Why do I want to be a lawyer?

It is a question asked in every interview and it can be hard to put the answer into words. Here are some ways to help you to answer that question.

15 February 2018
Justice statue with sword and scales

By trainee solicitor Guinevere Wentworth 

'Why do you want to be a lawyer?' I was asked that during my first week of work experience in an attempt, I think, to put me at my ease as I clearly wanted to be a lawyer. Instead, I panicked and mumbled something about it looking interesting, as I had no answer to that simple question. I just did and always had done.

Throughout university people would ask me and I still never had anything to say. When I was invited to interview at Burges Salmon, I knew that I could no longer dodge the question. So I sat down and started to try to explain what it was that made me want to be a lawyer.

Whatever reason you have for becoming a lawyer (and you can want to be a lawyer for any reason) make sure that it fits with where you are applying and is logical. It is worthy to say you want to work with people to uphold their human rights but that will not explain why you are being interviewed in a commercial law firm’s office.

Not all of these will suit you but hopefully at least one, or elements of them, will resonate and help you answer this question.

Problem solving

It is a cliché to say that you want to become a lawyer to help people but that is what attracted me.

Lawyers solve people's problems for them. For example, a client may say that they want to buy a particular business but are unsure what steps they need to take. We help them achieve that goal by working out the best way to buy that business and then help them do it. It may get lost in the bigger projects as you find yourself on a phone call negotiating figures in a document but you are in reality working towards solving a problem for someone.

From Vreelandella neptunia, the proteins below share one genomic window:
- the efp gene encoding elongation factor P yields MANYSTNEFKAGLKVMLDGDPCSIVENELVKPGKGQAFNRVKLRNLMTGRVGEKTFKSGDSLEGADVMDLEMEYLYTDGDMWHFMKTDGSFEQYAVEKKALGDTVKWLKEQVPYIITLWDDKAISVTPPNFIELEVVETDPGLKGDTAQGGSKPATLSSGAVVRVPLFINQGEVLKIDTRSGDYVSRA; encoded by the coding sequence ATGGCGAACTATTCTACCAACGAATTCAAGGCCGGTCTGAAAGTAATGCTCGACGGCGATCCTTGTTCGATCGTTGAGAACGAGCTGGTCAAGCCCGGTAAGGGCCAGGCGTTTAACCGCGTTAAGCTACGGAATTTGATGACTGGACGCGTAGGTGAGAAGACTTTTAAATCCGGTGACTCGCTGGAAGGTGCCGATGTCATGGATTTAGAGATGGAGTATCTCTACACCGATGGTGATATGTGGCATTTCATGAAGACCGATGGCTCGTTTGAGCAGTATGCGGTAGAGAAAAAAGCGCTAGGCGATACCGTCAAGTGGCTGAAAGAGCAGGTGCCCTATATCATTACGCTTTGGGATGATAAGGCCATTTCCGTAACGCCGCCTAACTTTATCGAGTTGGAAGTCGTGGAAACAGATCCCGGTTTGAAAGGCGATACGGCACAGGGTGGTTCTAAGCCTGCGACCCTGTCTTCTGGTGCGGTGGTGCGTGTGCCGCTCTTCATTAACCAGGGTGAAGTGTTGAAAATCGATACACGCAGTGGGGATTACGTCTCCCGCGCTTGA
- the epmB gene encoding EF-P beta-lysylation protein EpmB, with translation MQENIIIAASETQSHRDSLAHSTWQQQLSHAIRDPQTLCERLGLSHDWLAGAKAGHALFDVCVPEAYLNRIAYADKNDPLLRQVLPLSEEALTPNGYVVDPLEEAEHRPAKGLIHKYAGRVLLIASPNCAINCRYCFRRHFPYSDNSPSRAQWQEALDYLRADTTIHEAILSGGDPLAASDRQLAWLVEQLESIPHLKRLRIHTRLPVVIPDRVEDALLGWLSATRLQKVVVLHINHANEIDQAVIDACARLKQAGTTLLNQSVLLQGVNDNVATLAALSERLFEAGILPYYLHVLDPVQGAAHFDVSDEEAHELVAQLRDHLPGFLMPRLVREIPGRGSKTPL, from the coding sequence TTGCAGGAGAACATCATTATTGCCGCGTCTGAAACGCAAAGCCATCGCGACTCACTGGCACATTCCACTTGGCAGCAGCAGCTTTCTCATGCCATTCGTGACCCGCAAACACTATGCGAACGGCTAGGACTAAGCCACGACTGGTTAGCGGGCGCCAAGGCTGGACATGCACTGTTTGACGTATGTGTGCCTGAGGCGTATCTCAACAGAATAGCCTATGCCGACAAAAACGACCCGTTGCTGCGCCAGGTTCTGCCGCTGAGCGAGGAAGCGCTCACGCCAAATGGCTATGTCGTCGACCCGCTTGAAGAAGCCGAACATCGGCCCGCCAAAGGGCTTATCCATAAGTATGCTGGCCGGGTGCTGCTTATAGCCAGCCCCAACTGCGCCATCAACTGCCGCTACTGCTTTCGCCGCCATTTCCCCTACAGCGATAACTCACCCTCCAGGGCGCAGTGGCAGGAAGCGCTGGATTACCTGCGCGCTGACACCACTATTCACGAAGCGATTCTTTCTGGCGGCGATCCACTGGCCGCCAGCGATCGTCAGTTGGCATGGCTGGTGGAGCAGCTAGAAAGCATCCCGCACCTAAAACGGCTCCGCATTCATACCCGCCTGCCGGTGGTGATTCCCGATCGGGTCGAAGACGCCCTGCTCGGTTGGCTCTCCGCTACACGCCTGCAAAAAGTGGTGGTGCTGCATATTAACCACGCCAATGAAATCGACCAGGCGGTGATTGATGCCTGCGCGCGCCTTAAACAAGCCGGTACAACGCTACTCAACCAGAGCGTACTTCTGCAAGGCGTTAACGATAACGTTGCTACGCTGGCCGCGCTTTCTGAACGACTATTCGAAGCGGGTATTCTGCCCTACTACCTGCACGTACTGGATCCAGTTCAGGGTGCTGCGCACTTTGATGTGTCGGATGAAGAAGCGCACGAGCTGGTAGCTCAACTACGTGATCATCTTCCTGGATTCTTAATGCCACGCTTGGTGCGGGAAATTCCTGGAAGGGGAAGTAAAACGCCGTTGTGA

Detail

It may be that looking through a 300 page document for typos and checking cross-references does not appeal to you. If that is the case then I will say that it is likely to happen at least once in your training contract. On the other hand, this is a task you can pass on to trainees once you are a qualified lawyer..

Detail, however, makes the law tick. Whether it is checking wording or looking through pages of FCA guidance to try to find the answer to a question, you will end up looking at things in detail.

People

Working in the law means that you will deal with people. It is a client-facing industry and you will have to liaise with clients on the telephone, in meetings, via email and at events. This may not appeal to everyone but a good firm will make sure that you are comfortable. Burges Salmon has been good at slowly increasing the exposure we have with clients rather than dropping us in at the deep end.

Getting the chance, however, to work with varied people who all want different things and will express themselves in different ways is an exciting challenge. Law lets you mix thinking on your feet with connecting with people from a number of fields and areas in a way that other industries do not. As I say above, you are helping people and that means that you get to work with them.

Key contact

Why do I want to be a lawyer?

Law lets you mix thinking on your feet with connecting with people from a number of fields and areas in a way that other industries do not.
Guinevere Wentworth, Trainee Solicitor

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